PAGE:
In it, he returns fire at past members Ace Frehley and Peter Criss for their scathing tell-alls, but also points the finger at himself, without pulling punches. “I shut myself off from people for decades… until I came to grips with the idea of helping others,” recalls Stanley.
KISS gave Stanley money and women, but it didn’t provide him happiness; his depression masked by excess. His childhood was scarred by bullying stemming from his Microtia: a congenital deformity that prevented his right ear from developing. The Star Child also suffered from deafness in one ear, adding to the torment he received.
“Regardless of whether you become famous or not, if you’re a person walking the streets you realize that you have insecurities, and you have doubts about yourself, and you have secrets,” says Stanley. “It doesn’t mean anybody else has to know them to know that you have to struggle with them.”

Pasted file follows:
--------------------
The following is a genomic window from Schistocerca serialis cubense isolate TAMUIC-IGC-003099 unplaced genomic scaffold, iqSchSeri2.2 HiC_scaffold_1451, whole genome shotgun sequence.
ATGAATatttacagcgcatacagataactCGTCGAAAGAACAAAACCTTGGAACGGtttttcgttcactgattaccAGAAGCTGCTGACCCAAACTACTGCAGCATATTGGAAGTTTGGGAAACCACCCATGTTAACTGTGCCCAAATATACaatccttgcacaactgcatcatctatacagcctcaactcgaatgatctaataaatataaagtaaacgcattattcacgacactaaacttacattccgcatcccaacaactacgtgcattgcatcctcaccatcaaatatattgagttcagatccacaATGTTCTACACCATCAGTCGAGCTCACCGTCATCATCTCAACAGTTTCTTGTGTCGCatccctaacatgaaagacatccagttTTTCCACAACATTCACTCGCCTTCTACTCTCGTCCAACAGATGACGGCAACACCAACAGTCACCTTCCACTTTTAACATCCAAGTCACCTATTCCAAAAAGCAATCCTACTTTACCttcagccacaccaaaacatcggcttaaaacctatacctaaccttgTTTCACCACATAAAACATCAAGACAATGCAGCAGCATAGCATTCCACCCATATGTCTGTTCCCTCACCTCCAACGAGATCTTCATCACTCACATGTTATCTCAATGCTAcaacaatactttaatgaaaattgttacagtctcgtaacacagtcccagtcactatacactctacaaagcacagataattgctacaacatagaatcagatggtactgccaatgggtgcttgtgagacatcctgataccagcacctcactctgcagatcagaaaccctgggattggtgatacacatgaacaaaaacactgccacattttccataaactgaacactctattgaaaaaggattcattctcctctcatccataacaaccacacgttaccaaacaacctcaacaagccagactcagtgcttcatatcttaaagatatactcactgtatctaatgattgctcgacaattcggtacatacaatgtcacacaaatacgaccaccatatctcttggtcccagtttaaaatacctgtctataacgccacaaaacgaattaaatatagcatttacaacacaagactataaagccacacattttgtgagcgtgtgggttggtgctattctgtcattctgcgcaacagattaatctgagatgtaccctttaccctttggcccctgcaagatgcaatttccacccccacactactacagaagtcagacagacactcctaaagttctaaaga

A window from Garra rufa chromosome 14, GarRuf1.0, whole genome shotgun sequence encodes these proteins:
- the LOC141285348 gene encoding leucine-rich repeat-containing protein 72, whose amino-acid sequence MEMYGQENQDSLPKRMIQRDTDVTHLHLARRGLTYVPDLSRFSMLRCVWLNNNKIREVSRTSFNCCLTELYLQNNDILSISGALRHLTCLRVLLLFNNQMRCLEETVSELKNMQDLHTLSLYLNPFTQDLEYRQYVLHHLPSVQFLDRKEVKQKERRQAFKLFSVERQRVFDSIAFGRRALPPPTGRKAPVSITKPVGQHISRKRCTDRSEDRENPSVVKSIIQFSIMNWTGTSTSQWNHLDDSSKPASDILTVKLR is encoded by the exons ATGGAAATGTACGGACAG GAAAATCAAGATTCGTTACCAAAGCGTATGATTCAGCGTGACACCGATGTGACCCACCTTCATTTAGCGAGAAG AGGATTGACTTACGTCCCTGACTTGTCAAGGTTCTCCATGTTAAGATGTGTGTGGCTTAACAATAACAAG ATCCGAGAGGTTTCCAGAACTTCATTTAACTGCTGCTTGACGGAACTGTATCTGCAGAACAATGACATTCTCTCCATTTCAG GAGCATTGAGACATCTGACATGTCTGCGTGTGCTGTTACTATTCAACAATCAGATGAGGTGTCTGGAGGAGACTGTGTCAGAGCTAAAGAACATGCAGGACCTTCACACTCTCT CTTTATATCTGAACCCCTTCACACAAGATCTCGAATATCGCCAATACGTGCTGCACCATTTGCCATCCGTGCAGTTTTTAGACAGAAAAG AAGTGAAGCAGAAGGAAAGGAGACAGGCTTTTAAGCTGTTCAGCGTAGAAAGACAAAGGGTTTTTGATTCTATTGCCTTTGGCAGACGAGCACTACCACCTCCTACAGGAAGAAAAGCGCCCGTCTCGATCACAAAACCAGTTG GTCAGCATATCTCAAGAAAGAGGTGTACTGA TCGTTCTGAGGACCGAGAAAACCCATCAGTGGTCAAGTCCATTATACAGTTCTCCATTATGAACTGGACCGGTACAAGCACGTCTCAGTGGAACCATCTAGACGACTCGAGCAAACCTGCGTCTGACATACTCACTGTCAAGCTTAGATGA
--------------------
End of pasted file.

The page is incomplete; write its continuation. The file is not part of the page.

In time, Stanley — whose memoir is set to debut at #2 on the New York Times Bestseller list — found meaning and enjoyment in his life by focusing his efforts in a different direction.
“The best thing you can do is open up your life, open up your heart, give to other people; the more you give to other people, the more you’ll feel great about yourself,” he says.
Face the Music: A Life Exposed was released on April 8 by HarperOne and is available through Amazon, Barnes & Noble and iTunes. Listen to his full interview with Scott Shannon below.
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